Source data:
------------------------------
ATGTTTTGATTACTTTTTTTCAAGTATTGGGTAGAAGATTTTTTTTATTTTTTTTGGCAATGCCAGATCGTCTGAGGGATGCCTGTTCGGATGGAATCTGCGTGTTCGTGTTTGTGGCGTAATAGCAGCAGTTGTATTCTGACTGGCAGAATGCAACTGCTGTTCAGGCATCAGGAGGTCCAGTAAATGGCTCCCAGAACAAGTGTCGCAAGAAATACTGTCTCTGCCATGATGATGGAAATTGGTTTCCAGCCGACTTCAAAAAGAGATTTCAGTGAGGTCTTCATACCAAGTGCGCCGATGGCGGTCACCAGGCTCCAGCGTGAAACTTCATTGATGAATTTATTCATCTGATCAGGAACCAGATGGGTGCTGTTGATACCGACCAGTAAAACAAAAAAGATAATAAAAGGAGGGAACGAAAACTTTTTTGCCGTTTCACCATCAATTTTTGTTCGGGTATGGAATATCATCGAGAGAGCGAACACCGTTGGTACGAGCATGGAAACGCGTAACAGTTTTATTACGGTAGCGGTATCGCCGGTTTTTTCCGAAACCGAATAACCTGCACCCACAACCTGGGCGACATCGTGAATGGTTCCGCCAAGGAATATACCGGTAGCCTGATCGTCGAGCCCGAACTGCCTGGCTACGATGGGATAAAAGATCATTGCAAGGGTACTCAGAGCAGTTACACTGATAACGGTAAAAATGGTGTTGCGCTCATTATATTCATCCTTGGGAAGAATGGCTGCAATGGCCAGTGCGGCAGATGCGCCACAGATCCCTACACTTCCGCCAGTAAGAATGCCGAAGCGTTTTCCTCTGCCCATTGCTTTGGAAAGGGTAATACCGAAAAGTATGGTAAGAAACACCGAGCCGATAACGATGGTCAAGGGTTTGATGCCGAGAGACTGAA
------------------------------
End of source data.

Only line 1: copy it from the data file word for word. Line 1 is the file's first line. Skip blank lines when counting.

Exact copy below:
ATGTTTTGATTACTTTTTTTCAAGTATTGGGTAGAAGATTTTTTTTATTTTTTTTGGCAATGCCAGATCGTCTGAGGGATGCCTGTTCGGATGGAATCTGCGTGTTCGTGTTTGTGGCGTAATAGCAGCAGTTGTATTCTGACTGGCAGAATGCAACTGCTGTTCAGGCATCAGGAGGTCCAGTAAATGGCTCCCAGAACAAGTGTCGCAAGAAATACTGTCTCTGCCATGATGATGGAAATTGGTTTCCAGCCGACTTCAAAAAGAGATTTCAGTGAGGTCTTCATACCAAGTGCGCCGATGGCGGTCACCAGGCTCCAGCGTGAAACTTCATTGATGAATTTATTCATCTGATCAGGAACCAGATGGGTGCTGTTGATACCGACCAGTAAAACAAAAAAGATAATAAAAGGAGGGAACGAAAACTTTTTTGCCGTTTCACCATCAATTTTTGTTCGGGTATGGAATATCATCGAGAGAGCGAACACCGTTGGTACGAGCATGGAAACGCGTAACAGTTTTATTACGGTAGCGGTATCGCCGGTTTTTTCCGAAACCGAATAACCTGCACCCACAACCTGGGCGACATCGTGAATGGTTCCGCCAAGGAATATACCGGTAGCCTGATCGTCGAGCCCGAACTGCCTGGCTACGATGGGATAAAAGATCATTGCAAGGGTACTCAGAGCAGTTACACTGATAACGGTAAAAATGGTGTTGCGCTCATTATATTCATCCTTGGGAAGAATGGCTGCAATGGCCAGTGCGGCAGATGCGCCACAGATCCCTACACTTCCGCCAGTAAGAATGCCGAAGCGTTTTCCTCTGCCCATTGCTTTGGAAAGGGTAATACCGAAAAGTATGGTAAGAAACACCGAGCCGATAACGATGGTCAAGGGTTTGATGCCGAGAGACTGAA